Michigan Youth Risk Behavior Survey made in 2011 reveals that 14% of Michigan youth smoke cigarettes while 7.6% use smokeless tobacco. The Campaign for Tobacco-Free Kids claims that each year 15,200 young people trart smoking cigarettes in Michigan and 930,000 children today in Michigan will become smokers.
Though there was achieved a significant progress in protecting young people from negative effects of tobacco, still there is a long way to go because too many kids are still using tobacco and are being exposed to the health harms from secondhand smoke exposure. The good news is that there are many ways that can help to prevent tobacco use and secondhand smoke exposure among children. These days tobacco industry spends $8.8 billion each year to market their products. Many tobacco products reach young people.
Lakeview School districts and Battle Creek Public have shops that sell hookah, e-cigarettes and snus within 1,000 feet of a school. Michigan funds only $1.8 million each year for tobacco prevention programs. The Centers for Disease Control and Prevention (CDC) suggests Michigan to spend $121 million each year on tobacco prevention programs. The CDC says that is very important to implement an efficient policy that reduces youth tobacco use and prevents young people from becoming tobacco consumers.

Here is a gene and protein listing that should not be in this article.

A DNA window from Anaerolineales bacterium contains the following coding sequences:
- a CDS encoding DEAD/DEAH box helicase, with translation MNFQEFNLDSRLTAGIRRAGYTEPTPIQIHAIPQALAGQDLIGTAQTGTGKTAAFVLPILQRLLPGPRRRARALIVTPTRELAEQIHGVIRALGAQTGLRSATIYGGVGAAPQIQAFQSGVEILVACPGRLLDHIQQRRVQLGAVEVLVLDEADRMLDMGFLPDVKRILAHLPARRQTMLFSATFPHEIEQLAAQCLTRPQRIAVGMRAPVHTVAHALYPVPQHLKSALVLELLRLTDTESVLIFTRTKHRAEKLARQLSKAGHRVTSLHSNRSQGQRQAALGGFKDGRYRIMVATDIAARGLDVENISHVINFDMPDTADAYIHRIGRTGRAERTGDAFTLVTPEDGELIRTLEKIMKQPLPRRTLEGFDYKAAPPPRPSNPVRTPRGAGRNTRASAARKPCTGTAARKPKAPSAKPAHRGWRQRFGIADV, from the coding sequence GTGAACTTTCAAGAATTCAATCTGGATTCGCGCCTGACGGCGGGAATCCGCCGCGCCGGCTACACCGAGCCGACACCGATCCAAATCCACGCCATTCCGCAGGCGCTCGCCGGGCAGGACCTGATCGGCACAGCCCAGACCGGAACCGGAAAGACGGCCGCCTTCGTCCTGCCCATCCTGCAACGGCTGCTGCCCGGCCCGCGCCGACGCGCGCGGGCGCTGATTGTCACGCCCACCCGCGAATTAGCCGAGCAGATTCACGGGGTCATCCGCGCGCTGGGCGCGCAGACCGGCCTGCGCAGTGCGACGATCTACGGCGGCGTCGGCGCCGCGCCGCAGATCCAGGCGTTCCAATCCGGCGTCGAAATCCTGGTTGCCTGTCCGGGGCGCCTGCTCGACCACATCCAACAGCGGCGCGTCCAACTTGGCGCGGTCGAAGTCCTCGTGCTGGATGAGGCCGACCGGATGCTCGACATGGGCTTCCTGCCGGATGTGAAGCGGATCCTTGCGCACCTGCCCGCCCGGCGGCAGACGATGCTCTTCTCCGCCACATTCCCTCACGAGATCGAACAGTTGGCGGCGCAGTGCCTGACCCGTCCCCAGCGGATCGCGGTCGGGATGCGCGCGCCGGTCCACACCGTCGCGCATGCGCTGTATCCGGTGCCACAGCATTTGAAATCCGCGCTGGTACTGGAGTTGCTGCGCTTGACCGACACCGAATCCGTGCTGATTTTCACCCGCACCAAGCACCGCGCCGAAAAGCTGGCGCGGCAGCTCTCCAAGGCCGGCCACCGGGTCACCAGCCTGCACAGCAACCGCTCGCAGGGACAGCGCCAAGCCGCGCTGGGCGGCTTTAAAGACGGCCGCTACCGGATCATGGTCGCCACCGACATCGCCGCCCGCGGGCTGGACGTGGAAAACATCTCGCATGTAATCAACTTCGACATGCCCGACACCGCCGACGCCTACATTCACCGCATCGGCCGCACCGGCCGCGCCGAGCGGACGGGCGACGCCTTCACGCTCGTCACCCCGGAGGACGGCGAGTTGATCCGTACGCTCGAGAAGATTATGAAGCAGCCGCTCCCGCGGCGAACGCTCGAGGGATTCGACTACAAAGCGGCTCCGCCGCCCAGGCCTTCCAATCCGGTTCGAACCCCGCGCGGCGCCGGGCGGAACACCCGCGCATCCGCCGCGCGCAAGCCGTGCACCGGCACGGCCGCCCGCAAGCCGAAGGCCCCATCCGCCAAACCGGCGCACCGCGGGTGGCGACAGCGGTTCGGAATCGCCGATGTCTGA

Thus they suggested to introduce smoke-free policies which prohibit smoking in campus and at all school related events, smoke-free home rules and increase the price of tobacco through increased taxes on cigarettes and other tobacco products. In 7 county school districts there was introduced a 24/7 tobacco-free policy, meaning that tobacco use is banned on campus all the time and at any events that occur off campus.
Parents can take action to help their children to stay away from smoking by providing a tobacco-free example and by talking with their children about tobacco.
The next tips will help you prevent your child from smoking:
• talk early and often;
• share the facts;
• be honest, direct, and open;
• set a good example;
• use everyday opportunities to talk and listen;
• help youth learn to say “no”;
• make it a two-way conversation;
• set clear rules.
- UWSP to Go Tobacco-Free
- UC Campuses To Become Tobacco-Free From January 2014
- Obama administration to push for eliminating smoking on college campuses